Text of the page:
Written by, Andriana Moskovska
Updated September, 7, 2022
Phone spam calls are becoming increasingly common. Not only are they annoying, but also a good percentage of them are actually phone call scams, which can be difficult to detect.
If you’re wondering ‘what do I do if I answer a spam call?’ you’re not alone.
In this blog post, we’ll look at how spam calls work, how to avoid them, and what to do if you answer them, as well as how to detect scam calls and keep them at a minimum.
Spam phone calls are unsolicited calls made by a company or a business, usually in bulk, to market a product or a service.
In most situations, these live agents that call you are hoping to sell legitimate services and products. However, if they occur without any prior request or consent, they’re considered spam.
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Another example of spam calls are robocalls, which are pre-recorded voice messages with the same goal of making a sale.
However, not all spam calls come from legitimate businesses. Scammers often take advantage of this type of marketing and use it to try and trick people on the receiving end of the call.
Scammers usually try to get individuals to give away personal information, like their social security number or credit card number, or try to get them to install malicious software on their computers.
If there’s a robocaller on the other side of the line that was set up by a spammer, that usually means that they’re trying to confirm if your number is real. If you interact with the voice or press a button, it will let the spammers know that there’s a person on the other side, and they can sell your number to another company or use it to target you frequently.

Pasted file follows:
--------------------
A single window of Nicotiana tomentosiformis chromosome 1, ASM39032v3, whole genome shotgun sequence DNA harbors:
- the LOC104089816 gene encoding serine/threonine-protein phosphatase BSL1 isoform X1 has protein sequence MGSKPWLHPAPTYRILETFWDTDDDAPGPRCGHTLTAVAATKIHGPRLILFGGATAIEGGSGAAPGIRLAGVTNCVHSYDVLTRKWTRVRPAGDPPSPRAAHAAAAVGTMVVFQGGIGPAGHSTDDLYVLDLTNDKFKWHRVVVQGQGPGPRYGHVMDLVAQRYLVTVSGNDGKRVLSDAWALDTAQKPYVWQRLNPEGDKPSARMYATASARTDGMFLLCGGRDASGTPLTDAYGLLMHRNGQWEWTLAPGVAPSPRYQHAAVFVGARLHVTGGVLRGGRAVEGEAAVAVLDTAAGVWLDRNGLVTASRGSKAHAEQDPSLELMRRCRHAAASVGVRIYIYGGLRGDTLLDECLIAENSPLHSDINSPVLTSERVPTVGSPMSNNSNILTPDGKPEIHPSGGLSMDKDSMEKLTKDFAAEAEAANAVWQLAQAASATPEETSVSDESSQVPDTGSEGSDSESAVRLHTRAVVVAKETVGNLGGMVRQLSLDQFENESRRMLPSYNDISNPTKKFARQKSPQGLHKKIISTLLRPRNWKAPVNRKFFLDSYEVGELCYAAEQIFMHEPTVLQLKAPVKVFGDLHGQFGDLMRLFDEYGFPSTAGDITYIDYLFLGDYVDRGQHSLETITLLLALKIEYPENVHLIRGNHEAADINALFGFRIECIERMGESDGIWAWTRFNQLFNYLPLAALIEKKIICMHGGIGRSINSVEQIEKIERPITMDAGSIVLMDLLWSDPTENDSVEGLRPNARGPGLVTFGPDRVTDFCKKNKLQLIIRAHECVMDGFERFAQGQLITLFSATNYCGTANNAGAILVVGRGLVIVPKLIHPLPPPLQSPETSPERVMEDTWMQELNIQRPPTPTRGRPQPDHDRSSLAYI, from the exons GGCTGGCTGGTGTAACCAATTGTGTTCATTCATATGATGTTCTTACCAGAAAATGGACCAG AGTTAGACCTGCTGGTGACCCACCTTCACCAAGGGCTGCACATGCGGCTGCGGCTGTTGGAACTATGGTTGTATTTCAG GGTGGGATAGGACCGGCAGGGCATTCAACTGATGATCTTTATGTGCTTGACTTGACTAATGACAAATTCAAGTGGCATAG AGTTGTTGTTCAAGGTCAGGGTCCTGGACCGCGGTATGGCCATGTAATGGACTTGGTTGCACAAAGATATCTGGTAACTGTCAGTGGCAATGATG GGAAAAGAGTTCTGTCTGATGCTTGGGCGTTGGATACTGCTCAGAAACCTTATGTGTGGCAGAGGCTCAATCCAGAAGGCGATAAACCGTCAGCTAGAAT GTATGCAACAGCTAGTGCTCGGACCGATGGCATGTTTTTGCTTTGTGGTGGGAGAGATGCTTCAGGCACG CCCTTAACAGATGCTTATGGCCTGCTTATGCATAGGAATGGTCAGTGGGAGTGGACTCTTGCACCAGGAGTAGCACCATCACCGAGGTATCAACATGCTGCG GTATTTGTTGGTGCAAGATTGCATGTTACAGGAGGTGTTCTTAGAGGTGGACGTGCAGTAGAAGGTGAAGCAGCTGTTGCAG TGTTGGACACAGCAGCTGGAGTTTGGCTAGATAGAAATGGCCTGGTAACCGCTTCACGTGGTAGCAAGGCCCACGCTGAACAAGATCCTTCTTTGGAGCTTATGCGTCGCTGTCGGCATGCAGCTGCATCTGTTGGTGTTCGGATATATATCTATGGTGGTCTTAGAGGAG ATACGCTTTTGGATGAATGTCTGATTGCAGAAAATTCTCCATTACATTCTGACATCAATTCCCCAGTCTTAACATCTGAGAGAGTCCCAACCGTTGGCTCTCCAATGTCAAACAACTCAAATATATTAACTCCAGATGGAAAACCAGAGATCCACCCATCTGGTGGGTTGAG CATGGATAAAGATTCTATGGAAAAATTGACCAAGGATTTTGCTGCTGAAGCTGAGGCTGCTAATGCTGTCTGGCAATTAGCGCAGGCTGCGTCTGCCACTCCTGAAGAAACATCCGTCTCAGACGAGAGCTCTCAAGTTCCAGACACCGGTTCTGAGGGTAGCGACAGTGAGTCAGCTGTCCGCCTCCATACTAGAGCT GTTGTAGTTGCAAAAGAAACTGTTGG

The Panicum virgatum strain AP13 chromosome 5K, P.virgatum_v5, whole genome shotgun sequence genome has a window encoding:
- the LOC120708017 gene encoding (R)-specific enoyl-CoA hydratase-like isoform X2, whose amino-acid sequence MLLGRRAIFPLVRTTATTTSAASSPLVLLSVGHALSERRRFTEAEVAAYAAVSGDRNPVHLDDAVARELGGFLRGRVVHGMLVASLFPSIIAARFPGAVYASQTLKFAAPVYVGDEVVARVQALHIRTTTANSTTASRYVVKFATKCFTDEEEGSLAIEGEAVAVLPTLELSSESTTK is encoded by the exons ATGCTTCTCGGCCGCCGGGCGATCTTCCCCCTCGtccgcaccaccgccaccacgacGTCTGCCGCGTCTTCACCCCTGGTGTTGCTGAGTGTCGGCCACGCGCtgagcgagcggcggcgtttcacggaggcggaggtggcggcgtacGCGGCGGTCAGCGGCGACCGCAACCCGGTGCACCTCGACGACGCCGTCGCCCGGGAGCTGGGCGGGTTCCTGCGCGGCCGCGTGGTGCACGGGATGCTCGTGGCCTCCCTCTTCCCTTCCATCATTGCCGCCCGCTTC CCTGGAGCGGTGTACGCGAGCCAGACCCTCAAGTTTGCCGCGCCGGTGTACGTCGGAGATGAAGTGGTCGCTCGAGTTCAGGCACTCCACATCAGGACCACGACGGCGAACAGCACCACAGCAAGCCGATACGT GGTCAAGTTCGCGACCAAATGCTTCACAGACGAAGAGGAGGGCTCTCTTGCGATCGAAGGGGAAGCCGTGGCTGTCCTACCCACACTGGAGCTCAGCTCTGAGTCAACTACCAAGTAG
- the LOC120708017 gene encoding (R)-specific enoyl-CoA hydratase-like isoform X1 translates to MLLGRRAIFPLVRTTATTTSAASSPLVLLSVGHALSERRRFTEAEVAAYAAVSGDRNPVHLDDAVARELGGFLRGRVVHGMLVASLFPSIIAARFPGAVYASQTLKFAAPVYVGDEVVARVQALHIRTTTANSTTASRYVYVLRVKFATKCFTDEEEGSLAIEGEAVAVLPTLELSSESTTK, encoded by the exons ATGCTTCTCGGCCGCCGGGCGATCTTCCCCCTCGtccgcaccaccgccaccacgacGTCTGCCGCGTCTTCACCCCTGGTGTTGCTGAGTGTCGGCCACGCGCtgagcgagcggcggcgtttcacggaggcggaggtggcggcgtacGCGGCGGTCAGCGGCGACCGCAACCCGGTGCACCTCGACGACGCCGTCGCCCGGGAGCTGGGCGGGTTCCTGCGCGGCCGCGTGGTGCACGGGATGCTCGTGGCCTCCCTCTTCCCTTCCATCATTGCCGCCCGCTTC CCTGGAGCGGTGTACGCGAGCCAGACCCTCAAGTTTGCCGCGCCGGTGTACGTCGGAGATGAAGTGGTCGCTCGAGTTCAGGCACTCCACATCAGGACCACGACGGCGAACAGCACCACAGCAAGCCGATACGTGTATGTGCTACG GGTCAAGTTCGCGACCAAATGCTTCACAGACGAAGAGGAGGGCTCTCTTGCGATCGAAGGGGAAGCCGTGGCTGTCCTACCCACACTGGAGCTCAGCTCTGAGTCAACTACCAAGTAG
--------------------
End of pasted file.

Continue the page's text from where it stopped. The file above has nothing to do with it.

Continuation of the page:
In this type of phone scam, scammers mimic bank representatives and claim that there’s a problem with your account or your card. The caller typically attempts to persuade you that your card has been cloned or that your savings are at risk to get you to give away any information that can help them get into your account.
They may ask for your account number and payment card information, including your PIN number, and even propose to send a courier to pick up your card. They could also suggest moving your funds to a “safe account” to safeguard them.
Some scammers pose as helpdesk employees of a prominent IT firm, such as Microsoft, and tell victims that their computer has a virus. They’ll then advise you to download ‘anti-virus software,’ which is usually spyware that gathers personal information.
If you receive a dubious phone call about a car accident, chances are you might be dealing with a scammer. They usually claim that you’re eligible for some type of compensation and ask for personal information.
There are scammers that claim to be from HMRC. They’ll usually tell you that you have some unpaid tax bill or that there’s a problem with your tax refund and ask for bank account details or personal information.
Scammers often succeed in tricking people into picking up their phones and falling for the scam by using a fake caller ID. This makes it appear as if the call comes from a legitimate company and increases the chances that the person will provide some sensitive information.